Plasminogen activator inhibitor-1 (PAI-1) has consistently shown positive associations with blood pressure (BP). Whether elevations in PAI-1 levels precede or result from raised BP is still under debate and data on prospective studies are limited. Hence, we investigated the prospective associations of PAI-1 and the 4G/5G polymorphism with brachial and central BP and pulse pressure (PP) over a 10-year period.
Black South Africans aged 30 years and older were included. Baseline data collection commenced in 2005 (n = 2010) with follow-up data collection in 2010 (n = 1288) and 2015 (n = 926). Plasma PAI-1 activity (PAI-1act), 4G/5G polymorphism genotyping, waist circumference and BP measurements were performed and analysed using sequential regression and mixed models.
In multivariable adjusted analyses, PAI-1act and the 4G/4G (vs. the 5G/5G) genotype increased the odds of developing hypertension in the total group [1.04 (1.01; 1.08) and 1.82 (1.07; 3.12) respectively]. Furthermore, PAI-1act was prospectively associated with brachial SBP (r = 0.0815) and PP (r = 0.0832) in the total group, and with central PP in women (r = 0.1125; all P < 0.05). Addition of waist circumference to the models either decreased or nullified the contribution of PAI-1act to BP and hypertension development.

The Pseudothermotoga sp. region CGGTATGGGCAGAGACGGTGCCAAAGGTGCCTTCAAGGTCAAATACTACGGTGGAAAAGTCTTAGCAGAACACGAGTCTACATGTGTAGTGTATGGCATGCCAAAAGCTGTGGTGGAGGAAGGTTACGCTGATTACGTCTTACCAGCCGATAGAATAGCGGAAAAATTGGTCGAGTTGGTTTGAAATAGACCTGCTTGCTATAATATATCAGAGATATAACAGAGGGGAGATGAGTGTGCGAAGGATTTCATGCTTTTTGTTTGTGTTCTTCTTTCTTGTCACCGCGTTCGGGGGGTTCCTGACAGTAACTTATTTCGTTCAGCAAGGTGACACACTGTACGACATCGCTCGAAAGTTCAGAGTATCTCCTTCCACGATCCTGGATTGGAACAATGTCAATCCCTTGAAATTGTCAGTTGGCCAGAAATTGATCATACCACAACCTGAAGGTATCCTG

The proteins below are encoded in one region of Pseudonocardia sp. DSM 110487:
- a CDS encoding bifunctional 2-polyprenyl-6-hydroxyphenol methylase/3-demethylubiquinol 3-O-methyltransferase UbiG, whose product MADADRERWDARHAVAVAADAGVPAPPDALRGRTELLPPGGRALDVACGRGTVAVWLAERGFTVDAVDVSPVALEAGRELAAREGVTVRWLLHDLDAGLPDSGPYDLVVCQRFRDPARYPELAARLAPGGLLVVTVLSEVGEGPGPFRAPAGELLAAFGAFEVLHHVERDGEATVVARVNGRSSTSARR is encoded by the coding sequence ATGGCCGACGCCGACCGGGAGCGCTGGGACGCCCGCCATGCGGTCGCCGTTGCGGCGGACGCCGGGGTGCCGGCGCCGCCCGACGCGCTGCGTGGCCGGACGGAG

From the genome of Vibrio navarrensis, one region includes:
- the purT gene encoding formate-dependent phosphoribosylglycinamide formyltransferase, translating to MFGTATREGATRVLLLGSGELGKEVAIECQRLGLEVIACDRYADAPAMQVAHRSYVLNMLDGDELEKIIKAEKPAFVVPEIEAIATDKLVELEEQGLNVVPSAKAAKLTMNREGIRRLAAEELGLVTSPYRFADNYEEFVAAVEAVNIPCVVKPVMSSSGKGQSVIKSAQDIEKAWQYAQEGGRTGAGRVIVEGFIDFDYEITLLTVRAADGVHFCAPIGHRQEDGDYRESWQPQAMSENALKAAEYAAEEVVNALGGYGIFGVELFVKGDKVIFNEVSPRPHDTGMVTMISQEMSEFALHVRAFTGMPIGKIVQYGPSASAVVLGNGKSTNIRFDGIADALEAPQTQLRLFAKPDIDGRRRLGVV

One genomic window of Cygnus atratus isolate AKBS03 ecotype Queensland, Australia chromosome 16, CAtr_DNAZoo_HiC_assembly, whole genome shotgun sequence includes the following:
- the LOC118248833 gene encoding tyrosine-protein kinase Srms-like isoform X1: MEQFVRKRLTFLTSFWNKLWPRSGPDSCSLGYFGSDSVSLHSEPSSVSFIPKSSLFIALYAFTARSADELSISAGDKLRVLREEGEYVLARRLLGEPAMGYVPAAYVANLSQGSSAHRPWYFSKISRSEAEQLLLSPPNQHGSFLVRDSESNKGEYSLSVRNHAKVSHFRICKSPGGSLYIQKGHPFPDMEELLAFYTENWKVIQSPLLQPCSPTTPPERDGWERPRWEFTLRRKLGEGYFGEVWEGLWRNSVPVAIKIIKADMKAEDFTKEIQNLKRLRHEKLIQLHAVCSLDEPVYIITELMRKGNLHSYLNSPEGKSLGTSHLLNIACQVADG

PAI-1act and the 4G/4G (vs. the 5G/5G) genotype increased the odds of developing hypertension. Furthermore, PAI-1act associated prospectively with both brachial and central BP. These associations were mediated in part by central adiposity. The study supports the hypothesis that PAI-1 also contributes to hypertension development rather than solely being a consequence thereof.